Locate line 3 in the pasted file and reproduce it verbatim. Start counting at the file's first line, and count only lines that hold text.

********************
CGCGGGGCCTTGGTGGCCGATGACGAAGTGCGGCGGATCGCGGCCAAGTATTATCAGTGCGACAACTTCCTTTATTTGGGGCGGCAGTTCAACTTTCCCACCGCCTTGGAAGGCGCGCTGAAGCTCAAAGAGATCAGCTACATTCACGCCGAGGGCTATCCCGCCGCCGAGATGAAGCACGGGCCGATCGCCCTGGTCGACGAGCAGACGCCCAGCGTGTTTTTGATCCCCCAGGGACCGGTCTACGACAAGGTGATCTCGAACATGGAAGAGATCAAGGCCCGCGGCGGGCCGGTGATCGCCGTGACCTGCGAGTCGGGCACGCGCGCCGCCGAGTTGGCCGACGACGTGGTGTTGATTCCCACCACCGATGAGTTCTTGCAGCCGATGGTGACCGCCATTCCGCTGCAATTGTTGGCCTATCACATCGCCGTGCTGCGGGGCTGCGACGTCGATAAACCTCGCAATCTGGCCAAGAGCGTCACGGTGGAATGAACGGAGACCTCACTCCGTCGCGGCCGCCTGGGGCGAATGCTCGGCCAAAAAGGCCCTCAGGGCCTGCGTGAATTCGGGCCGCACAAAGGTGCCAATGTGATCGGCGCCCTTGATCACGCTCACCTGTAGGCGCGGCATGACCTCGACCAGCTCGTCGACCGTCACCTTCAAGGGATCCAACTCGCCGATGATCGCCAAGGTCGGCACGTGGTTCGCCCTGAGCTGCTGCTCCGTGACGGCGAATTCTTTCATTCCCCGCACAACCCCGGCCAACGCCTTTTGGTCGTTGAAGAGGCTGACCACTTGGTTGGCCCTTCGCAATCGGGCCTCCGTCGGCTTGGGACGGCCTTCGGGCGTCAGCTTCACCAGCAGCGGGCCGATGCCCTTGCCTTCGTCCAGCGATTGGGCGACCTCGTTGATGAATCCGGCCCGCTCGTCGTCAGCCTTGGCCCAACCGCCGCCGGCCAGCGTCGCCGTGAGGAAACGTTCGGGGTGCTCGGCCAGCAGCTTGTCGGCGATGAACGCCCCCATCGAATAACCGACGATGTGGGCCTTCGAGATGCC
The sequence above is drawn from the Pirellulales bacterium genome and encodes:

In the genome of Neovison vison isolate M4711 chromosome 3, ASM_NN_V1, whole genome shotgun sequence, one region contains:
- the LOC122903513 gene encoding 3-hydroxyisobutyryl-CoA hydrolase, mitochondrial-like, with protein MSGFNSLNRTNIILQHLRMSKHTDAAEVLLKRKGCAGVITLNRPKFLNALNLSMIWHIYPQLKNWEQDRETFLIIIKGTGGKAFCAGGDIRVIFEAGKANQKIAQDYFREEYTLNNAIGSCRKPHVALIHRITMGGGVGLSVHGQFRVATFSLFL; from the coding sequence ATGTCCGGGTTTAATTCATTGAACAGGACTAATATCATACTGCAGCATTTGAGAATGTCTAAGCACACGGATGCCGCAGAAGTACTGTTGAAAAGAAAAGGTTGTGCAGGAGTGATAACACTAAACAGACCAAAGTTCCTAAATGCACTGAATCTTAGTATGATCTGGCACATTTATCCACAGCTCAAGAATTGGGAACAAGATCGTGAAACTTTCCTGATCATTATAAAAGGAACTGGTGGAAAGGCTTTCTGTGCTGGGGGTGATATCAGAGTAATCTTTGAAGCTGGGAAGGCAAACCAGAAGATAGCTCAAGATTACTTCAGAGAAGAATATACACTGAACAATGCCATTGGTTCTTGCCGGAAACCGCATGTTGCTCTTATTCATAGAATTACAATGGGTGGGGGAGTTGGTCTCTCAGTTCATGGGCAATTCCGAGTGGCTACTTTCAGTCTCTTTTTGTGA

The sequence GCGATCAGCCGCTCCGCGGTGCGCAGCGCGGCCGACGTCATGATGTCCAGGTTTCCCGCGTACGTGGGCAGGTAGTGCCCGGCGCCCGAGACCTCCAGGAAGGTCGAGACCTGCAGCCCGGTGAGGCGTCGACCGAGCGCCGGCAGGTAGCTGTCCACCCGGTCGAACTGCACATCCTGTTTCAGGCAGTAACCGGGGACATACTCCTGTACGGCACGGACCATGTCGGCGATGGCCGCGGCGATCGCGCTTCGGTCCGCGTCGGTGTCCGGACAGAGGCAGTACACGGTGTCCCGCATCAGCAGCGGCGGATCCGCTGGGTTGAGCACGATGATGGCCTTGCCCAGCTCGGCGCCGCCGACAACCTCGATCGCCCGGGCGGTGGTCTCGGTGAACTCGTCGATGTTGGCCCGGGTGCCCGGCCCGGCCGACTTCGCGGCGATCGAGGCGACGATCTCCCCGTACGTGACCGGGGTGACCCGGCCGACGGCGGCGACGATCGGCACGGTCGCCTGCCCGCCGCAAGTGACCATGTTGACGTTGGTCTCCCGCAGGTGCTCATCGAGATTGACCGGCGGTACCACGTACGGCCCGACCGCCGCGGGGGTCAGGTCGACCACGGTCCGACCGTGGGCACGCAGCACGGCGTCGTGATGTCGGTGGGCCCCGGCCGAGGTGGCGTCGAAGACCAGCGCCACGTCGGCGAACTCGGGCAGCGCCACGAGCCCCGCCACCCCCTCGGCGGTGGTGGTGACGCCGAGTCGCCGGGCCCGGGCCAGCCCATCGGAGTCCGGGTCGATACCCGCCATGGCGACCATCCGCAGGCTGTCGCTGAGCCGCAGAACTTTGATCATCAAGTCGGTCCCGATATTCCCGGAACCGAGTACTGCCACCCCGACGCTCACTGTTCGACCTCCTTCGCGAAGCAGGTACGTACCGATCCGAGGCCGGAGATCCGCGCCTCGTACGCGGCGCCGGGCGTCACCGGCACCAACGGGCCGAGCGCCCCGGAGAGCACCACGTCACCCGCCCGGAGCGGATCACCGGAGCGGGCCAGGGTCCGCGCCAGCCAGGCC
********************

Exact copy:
In the genome of Neovison vison isolate M4711 chromosome 3, ASM_NN_V1, whole genome shotgun sequence, one region contains: